Brown gets early Christmas present
Published 12:01 am Sunday, December 25, 2011
NATCHEZ — Natchez resident Danny Brown got an early Christmas present Tuesday morning, and if everything went according to his plan this week his family will be eating that present for Christmas today.
Brown harvested a nine-point buck that weighed in at 171 pounds early Tuesday morning at Elgin Plantation. But Brown was forced to earn his trophy, and it took some skilled hunting tactics and a little bit of prayer to bring home the buck.
Brown woke at 4:30 a.m. Tuesday morning to check the weather and prepare to head out to Elgin Plantation, and he almost ended up not making in out at all that morning, he said.
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“I wasn’t feeling well,” he said. “I got sick and thought about not going.”
Brown decided he wasn’t feeling too bad and drove to his hunting grounds. He posted up beside a tree on a hill at approximately 5:50 a.m. He had seen signs that told him a buck had been present in the area recently, he said.
By 6:20 a.m. he had enough daylight to start shooting and begun a series of calls. He started with a heat bleat can, which simulates the sounds of a doe in heat. He then used his grunt call and followed that with a challenge wheeze, which simulates the sound of a buck ready to fight.
Before Brown could remove the challenge wheeze from his lips he noticed a large deer approximately 40 yards below him at the bottom of the hill. He could not tell if the deer was a buck or a doe, because the heavy vines below blocked his vision of the entire deer, he said.
“With the call still on my lips, (the deer) dropped its ears, bristled up and started walking sideways in front of me to come around and wind me,” Brown said.
Brown placed his scope on the deer and realized that this deer was a “shooter,” he said.
“I like to wait until a deer is 3 1/2 years or older to harvest,” he said.
Brown pulled the trigger and placed the shot between the deer’s shoulder blade and its back, he said.
“It immediately hit the ground,” he said. “Then it jumped up and ran out of sight. That scared me to death.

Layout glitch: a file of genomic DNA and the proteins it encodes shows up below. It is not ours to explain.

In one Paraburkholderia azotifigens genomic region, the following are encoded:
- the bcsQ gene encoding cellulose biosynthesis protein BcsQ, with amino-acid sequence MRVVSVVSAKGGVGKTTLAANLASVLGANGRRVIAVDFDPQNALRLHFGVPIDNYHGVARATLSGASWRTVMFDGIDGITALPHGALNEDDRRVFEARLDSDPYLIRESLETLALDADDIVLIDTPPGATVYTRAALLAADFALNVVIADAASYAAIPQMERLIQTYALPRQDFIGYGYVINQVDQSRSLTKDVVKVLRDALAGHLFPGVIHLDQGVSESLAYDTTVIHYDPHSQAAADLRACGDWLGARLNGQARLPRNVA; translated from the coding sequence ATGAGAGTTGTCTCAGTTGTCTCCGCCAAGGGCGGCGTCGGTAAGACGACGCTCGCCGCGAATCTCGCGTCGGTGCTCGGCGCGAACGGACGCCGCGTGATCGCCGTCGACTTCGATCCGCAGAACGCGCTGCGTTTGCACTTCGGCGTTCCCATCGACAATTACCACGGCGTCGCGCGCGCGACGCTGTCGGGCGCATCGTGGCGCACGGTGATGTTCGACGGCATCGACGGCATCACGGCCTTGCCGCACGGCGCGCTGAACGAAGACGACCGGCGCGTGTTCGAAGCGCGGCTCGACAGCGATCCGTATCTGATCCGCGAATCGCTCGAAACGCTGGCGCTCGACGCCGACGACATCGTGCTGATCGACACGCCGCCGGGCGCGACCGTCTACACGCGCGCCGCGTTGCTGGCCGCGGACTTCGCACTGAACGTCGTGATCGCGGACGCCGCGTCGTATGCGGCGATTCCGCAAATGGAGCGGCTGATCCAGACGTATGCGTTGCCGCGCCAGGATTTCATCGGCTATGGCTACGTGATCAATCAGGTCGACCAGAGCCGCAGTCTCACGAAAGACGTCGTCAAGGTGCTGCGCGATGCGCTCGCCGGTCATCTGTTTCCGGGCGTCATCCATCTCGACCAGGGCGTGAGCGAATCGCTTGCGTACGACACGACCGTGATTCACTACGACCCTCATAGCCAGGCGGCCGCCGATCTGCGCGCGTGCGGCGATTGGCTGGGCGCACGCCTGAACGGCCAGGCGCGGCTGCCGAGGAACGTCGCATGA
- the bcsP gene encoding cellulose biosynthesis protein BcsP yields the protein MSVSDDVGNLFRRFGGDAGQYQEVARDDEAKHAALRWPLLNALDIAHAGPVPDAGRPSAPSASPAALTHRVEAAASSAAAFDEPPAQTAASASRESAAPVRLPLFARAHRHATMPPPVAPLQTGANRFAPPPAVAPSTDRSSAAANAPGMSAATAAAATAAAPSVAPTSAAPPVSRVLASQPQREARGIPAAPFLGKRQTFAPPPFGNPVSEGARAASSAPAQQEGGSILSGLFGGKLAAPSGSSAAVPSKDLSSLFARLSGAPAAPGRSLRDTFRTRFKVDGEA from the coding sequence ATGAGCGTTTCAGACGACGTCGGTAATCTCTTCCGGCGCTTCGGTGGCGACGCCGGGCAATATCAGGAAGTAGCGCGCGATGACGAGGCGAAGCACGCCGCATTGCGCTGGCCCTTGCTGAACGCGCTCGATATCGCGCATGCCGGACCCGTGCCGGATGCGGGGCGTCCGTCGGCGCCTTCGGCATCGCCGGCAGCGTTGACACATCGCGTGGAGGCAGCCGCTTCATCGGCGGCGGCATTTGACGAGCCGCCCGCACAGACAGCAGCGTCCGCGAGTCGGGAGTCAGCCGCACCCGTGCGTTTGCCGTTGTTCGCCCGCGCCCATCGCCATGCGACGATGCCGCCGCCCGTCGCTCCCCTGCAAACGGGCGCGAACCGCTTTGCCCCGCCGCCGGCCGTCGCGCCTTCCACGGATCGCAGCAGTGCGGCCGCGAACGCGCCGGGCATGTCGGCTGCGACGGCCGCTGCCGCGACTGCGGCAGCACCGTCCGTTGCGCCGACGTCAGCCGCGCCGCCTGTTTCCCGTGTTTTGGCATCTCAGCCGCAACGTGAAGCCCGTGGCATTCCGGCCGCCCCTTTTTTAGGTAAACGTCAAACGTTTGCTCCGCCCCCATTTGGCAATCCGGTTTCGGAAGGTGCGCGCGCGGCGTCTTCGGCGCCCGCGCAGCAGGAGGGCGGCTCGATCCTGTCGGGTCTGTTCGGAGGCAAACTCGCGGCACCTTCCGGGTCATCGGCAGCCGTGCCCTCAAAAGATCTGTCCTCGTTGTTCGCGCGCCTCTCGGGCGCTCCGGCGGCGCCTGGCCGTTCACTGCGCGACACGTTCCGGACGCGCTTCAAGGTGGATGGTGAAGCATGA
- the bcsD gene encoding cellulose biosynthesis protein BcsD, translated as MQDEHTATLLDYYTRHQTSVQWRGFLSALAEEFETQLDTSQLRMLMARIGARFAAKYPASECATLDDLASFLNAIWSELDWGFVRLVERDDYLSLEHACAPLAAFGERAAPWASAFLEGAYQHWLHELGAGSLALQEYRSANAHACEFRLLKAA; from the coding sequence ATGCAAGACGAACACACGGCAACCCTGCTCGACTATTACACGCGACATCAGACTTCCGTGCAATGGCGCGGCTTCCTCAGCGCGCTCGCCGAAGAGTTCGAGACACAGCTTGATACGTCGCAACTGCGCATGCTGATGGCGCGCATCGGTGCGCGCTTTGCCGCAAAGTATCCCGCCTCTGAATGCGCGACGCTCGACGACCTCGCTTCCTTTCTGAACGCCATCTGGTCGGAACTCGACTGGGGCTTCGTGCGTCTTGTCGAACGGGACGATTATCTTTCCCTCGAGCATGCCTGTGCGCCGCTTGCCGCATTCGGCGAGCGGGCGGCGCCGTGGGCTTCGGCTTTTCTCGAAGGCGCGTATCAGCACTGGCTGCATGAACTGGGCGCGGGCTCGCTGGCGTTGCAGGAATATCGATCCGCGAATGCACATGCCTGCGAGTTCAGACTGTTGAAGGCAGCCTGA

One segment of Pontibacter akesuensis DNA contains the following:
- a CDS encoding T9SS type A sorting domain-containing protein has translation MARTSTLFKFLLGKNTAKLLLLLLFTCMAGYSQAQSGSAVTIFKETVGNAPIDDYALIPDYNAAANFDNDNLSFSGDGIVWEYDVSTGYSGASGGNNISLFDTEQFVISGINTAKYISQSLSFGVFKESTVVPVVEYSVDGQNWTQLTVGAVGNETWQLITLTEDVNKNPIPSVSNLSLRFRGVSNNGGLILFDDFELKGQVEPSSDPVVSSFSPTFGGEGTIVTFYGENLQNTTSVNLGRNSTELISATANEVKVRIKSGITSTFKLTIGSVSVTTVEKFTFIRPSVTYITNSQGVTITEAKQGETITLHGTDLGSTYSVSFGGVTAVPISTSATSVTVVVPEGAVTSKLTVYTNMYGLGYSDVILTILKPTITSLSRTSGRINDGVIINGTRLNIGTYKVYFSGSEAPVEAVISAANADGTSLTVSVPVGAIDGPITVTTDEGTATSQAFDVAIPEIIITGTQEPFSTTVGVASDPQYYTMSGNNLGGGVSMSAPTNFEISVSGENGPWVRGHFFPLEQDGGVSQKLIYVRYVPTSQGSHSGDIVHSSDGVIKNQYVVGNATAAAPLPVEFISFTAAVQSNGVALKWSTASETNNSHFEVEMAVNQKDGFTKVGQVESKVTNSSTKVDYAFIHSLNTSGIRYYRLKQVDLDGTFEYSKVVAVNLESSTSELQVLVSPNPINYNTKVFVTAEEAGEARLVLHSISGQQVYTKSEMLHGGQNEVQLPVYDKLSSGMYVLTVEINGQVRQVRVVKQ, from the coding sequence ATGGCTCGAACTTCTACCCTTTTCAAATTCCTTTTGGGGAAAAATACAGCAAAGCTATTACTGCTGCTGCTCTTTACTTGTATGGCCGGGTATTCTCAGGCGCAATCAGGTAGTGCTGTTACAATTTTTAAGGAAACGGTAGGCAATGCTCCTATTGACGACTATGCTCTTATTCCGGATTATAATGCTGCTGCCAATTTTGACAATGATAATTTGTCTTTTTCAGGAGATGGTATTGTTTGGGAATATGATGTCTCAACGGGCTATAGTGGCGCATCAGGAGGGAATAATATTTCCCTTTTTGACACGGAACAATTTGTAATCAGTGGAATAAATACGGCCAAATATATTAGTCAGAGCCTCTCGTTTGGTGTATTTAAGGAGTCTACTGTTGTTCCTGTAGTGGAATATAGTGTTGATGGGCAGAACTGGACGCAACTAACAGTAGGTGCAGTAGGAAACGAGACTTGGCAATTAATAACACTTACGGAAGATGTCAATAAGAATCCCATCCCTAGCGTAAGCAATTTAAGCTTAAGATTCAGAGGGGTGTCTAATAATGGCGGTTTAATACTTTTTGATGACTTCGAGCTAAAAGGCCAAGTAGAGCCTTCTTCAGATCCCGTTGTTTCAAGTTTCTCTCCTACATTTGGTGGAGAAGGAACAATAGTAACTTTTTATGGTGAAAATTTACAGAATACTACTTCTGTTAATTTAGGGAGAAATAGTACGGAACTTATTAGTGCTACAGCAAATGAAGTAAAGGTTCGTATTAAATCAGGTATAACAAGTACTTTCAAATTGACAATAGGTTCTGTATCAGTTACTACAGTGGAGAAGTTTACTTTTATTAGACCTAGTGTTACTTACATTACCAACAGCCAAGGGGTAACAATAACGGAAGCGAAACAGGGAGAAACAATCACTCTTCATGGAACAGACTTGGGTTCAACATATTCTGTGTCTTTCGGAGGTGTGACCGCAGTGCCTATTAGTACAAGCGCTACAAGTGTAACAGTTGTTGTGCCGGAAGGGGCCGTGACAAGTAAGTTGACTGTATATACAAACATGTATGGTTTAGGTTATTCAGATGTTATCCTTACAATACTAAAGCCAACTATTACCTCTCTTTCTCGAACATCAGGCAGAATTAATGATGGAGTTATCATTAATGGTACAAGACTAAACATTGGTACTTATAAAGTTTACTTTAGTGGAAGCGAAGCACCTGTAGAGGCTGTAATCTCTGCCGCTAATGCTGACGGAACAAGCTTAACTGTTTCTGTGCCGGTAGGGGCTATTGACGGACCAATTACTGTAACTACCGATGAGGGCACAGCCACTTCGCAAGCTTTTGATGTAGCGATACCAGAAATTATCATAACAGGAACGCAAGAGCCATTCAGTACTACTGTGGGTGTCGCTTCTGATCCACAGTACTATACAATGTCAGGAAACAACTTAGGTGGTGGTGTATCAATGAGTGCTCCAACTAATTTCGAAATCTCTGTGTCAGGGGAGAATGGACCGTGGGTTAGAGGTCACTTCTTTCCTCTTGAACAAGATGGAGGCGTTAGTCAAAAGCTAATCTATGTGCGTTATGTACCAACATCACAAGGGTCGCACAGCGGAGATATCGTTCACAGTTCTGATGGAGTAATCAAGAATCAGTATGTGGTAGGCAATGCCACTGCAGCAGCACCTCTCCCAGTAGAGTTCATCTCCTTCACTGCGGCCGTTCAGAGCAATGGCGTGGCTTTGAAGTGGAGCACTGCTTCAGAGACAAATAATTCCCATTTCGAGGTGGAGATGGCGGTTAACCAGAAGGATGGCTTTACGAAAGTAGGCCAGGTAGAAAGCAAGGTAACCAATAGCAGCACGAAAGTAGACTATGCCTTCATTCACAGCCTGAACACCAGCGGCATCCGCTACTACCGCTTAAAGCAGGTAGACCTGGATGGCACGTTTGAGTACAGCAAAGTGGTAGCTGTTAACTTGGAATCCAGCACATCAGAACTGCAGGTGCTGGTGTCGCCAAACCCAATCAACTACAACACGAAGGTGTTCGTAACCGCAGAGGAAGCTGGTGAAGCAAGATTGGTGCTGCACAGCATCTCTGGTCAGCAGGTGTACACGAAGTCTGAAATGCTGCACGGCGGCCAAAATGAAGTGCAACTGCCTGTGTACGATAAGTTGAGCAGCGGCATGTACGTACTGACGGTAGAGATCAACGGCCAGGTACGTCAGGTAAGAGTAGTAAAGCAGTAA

“I had a huge adrenaline rush for a couple of minutes. Then I started shaking and started to pray. I knew I hit the deer, and I prayed to let it be a clean harvest.”
Brown said it is very important for him as a hunter to secure a clean kill each time.
“It means everything,” he said. “I pray I have a clean hit or a clean miss. I would rather miss than nick the deer. I take it seriously.”
From 6:45 a.m. to 7 a.m. Brown spent his time calling family and friends without much luck and smoking a couple of cigarettes to calm his nerves, he said.
Then he decided it was time to try to track down what he hoped was his kill. He spent 15 minutes tracking the blood trail the deer left behind before he found the dead buck.
“I saw him and he was much bigger than I thought,” he said. “I saw him, poked him to make sure he was dead and then I laid my gun down. I was on such a high that I hit my knees and thanked God for the harvest. I was pumped.”
Brown’s good luck ran out as he was leaving the hunting ground, however.
“I ran over a log with vines and rotten stuff above the road, and the vines and rotten stuff fell out of the tree and shattered my windshield,” he said. “I looked back at the buck and said, ‘You just cost me $100.’”
Brown took the deer to be processed and said he hoped to have the meat back in time for Christmas lunch.
The deer was Brown’s second kill this season and his first buck.
Brown said he started hunting at the age of 7 with his grandfather R.P. Carter. But it was not until the age of 20 that he killed his first deer.
“I’ve learned a lot since the age of 7,” he said. “I’ve learned the importance of hunting the wind, learning how deer act and react. I have a passion for it now.”
Brown said he has a vision of the perfect buck that he hopes to see before he hangs up his rifle.
“I see a deer somewhere in the woods, a monster deer,” he said. “And it’s a cold and frosty morning, and I see him standing there and see his nostrils flaring and the steam coming out. I am still waiting on that one.”
Brown said the closest he has come to that perfect deer was in 2003 when he shot a 16-point cactus buck that was still in full velvet.
A cactus buck is one that has horns that grow 365 days a year and the velvet remains on the antlers. It is caused by a lack of testosterone.
Brown said he lives in a family of hunters that includes his wife Dee, his 11-year-old daughter Danielle Marie and his two sons Joshua Ray, 16, and Tristan, 27.
“I think it’s important for youth to be hunting, because it keeps them off the street,” he said.
Brown said he raised his children as hunters, and his next goal is to be there when his daughter gets her first kill.